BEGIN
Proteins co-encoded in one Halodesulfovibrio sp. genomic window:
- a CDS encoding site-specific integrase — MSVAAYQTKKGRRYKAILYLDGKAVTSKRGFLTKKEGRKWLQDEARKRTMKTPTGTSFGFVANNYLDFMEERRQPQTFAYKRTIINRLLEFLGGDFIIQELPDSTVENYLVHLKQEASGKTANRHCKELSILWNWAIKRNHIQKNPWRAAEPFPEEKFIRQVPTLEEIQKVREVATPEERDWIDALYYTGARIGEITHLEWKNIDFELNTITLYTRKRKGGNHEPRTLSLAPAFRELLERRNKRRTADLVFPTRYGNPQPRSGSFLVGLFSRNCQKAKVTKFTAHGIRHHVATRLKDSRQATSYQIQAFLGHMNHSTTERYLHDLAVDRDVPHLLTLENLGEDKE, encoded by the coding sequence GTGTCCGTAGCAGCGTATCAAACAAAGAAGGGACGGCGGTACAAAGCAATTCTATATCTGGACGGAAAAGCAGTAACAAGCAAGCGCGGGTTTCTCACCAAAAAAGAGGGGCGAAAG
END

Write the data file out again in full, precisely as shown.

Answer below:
Proteins co-encoded in one Halodesulfovibrio sp. genomic window:
- a CDS encoding site-specific integrase — MSVAAYQTKKGRRYKAILYLDGKAVTSKRGFLTKKEGRKWLQDEARKRTMKTPTGTSFGFVANNYLDFMEERRQPQTFAYKRTIINRLLEFLGGDFIIQELPDSTVENYLVHLKQEASGKTANRHCKELSILWNWAIKRNHIQKNPWRAAEPFPEEKFIRQVPTLEEIQKVREVATPEERDWIDALYYTGARIGEITHLEWKNIDFELNTITLYTRKRKGGNHEPRTLSLAPAFRELLERRNKRRTADLVFPTRYGNPQPRSGSFLVGLFSRNCQKAKVTKFTAHGIRHHVATRLKDSRQATSYQIQAFLGHMNHSTTERYLHDLAVDRDVPHLLTLENLGEDKE, encoded by the coding sequence GTGTCCGTAGCAGCGTATCAAACAAAGAAGGGACGGCGGTACAAAGCAATTCTATATCTGGACGGAAAAGCAGTAACAAGCAAGCGCGGGTTTCTCACCAAAAAAGAGGGGCGAAAG